Subscribe to our free, weekly email newsletter!


Tompkins Supply Chain Consortium Survey points to new trends in logistics

Among some of the more revealing responses contained in the Tompkins Supply Chain Consortium Survey, is that nearly one-third of distribution centers (DCs) are entirely outsourced.
By Patrick Burnson, Executive Editor
July 19, 2012

Among some of the more revealing responses contained in the Tompkins Supply Chain Consortium Survey, is that nearly one-third of distribution centers (DCs) are entirely outsourced.

But the survey-based “Supply Chain Metrics Report” also suggests that supply chain managers may be expecting too much from transportation providers.

“Supply Chain Consortium data indicates that while many companies continue to have their own DCs staffed by their own employees, there is an upward trend in the percentage of DC buildings and labor being outsourced in the past two years,” said Bruce Tompkins, Executive Director of the Consortium and author of the report. “This increase signifies that more organizations are considering outsourced DCs over ones that are company-owned and operated.”

With responses from more than 100 companies across nine industries, the report reveals key metrics on annual logistics costs, DC operations, finished goods inventory turns, on-time delivery, transportation sourcing solutions and more.

Additional findings include:

• Inbound transportation metrics average 4.7 percent as a percentage of cost of goods sold and 2.4 percent as a percentage of net sales;
• Total annual logistics cost as a percentage of net sales ranges from 4.1 percent to 10.0 percent;
• On-time delivery by mode ranges from 79 percent for ocean to 97 percent for parcel and air freight; and
• Most companies have more than half of their total logistics resources in distribution, customer service and transportation.

Chris Ferrell, Director of the Tompkins Supply Chain Consortium, noted that for him, one of the key takeaways was in transportation service “variability.”

“The on-time variability in all modes, came as something of a surprise,” he said in an interview.  “Irrespective of mode, carriers don’t seem to care what they are hauling. Even with air cargo, shippers are paying a premium for service they are just not getting.”

He said that shippers are partly to blame, as they do not spend enough time measuring the performance of their providers, or evaluating hidden contracting costs.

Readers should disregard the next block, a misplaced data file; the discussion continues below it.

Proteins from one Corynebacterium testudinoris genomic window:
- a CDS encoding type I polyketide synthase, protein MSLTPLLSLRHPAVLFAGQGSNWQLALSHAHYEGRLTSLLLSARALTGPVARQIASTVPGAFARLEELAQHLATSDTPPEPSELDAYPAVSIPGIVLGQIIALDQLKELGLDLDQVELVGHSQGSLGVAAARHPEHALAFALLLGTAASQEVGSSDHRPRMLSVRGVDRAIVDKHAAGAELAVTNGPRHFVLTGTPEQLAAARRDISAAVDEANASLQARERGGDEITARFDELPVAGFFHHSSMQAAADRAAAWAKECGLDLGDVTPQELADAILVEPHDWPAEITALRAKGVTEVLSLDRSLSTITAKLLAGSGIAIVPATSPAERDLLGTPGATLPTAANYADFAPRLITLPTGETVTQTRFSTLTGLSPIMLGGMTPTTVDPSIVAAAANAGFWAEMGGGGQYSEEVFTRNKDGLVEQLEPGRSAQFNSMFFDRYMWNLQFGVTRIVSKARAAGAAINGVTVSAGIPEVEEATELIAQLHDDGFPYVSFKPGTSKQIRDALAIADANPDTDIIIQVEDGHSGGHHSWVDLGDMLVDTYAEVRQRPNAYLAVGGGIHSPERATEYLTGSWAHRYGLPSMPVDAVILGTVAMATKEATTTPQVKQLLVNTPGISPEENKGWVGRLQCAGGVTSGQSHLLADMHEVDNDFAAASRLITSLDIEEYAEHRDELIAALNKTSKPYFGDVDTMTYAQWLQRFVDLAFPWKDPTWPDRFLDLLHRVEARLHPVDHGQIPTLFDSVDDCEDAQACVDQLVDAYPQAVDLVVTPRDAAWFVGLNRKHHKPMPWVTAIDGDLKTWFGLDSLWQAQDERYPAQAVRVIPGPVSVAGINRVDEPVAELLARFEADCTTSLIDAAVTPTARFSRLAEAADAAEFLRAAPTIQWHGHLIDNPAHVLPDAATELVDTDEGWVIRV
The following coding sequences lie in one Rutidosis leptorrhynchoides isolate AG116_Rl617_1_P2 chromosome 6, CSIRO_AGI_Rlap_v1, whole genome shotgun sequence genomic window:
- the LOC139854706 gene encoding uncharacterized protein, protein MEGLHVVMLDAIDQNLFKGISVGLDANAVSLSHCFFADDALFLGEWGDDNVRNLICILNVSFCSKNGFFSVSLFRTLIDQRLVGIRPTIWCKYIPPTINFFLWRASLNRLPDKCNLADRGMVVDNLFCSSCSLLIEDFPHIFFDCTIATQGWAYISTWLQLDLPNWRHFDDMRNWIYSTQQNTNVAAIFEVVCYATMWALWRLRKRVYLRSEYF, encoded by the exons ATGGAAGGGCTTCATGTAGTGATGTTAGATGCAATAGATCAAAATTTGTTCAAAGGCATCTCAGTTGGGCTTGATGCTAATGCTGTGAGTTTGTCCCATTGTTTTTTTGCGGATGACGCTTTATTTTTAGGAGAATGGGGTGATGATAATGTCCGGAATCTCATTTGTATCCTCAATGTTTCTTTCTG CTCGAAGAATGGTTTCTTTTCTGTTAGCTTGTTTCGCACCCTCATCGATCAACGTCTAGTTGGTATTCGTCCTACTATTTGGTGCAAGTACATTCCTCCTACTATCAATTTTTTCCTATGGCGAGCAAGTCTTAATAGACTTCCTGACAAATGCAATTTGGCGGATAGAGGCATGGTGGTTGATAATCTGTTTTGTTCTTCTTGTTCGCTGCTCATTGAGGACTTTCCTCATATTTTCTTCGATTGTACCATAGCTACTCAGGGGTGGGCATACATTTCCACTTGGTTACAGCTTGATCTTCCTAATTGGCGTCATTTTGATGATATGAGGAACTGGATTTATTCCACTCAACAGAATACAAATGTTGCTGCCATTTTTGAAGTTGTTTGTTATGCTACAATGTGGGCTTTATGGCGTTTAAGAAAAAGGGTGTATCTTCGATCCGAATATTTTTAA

“Many of those who responded to our survey were unable to describe ‘step change’ improvements in any aspect of transport efficiency,” he said.

Additional metrics and topics will be presented during the 2012 Supply Chain Leadership Forum, August 27-29, in Denver.

About the Author

image
Patrick Burnson
Executive Editor

Patrick Burnson is executive editor for Logistics Management and Supply Chain Management Review magazines and web sites. Patrick is a widely-published writer and editor who has spent most of his career covering international trade, global logistics, and supply chain management. He lives and works in San Francisco, providing readers with a Pacific Rim perspective on industry trends and forecasts. You can reach him directly at .(JavaScript must be enabled to view this email address).


Subscribe to Logistics Management magazine

Subscribe today. It's FREE!
Get timely insider information that you can use to better manage your
entire logistics operation.
Start your FREE subscription today!

Recent Entries

Disruptions at West Coast ports, which were resolved at the end of February, may have distorted the numbers

Growth firmly remains in the cards for both the manufacturing and non-manufacturing sectors in 2015. That was the main takeaway from the December 2014 Semiannual Economic Forecast from the Institute for Supply Management (ISM), which, in many ways, picked up where its companion Spring 2014 report published last April left off.

First quarter revenue of $1.776 billion was down 4.8 percent annually but up 4.6 percent in constant currency. And adjusted EBITDA at $51 million saw an 18.6 percent annual gain, with a 23.3 percent increase in constant currency.

Heading into 2015, the intermodal sector was faced with the same challenges it had exiting 2014, namely the West Coast port labor disruption and harsh winter weather. But even with these obstacles volumes still managed to show overall growth on an annual basis, according to the most recent edition of the Intermodal Market Trends & Statistics Report from the Intermodal Association of North America (IANA).

Forget cost cutting. Innovation and sustainability are the most important factors in business today. The companies that get it right can still win in a flat economy, says ISM CEO Tom Derry.

Article Topics

News · Supply Chain · Logistics · Transportation · All topics

Comments

Post a comment
Commenting is not available in this channel entry.


© Copyright 2015 Peerless Media LLC, a division of EH Publishing, Inc • 111 Speen Street, Ste 200, Framingham, MA 01701 USA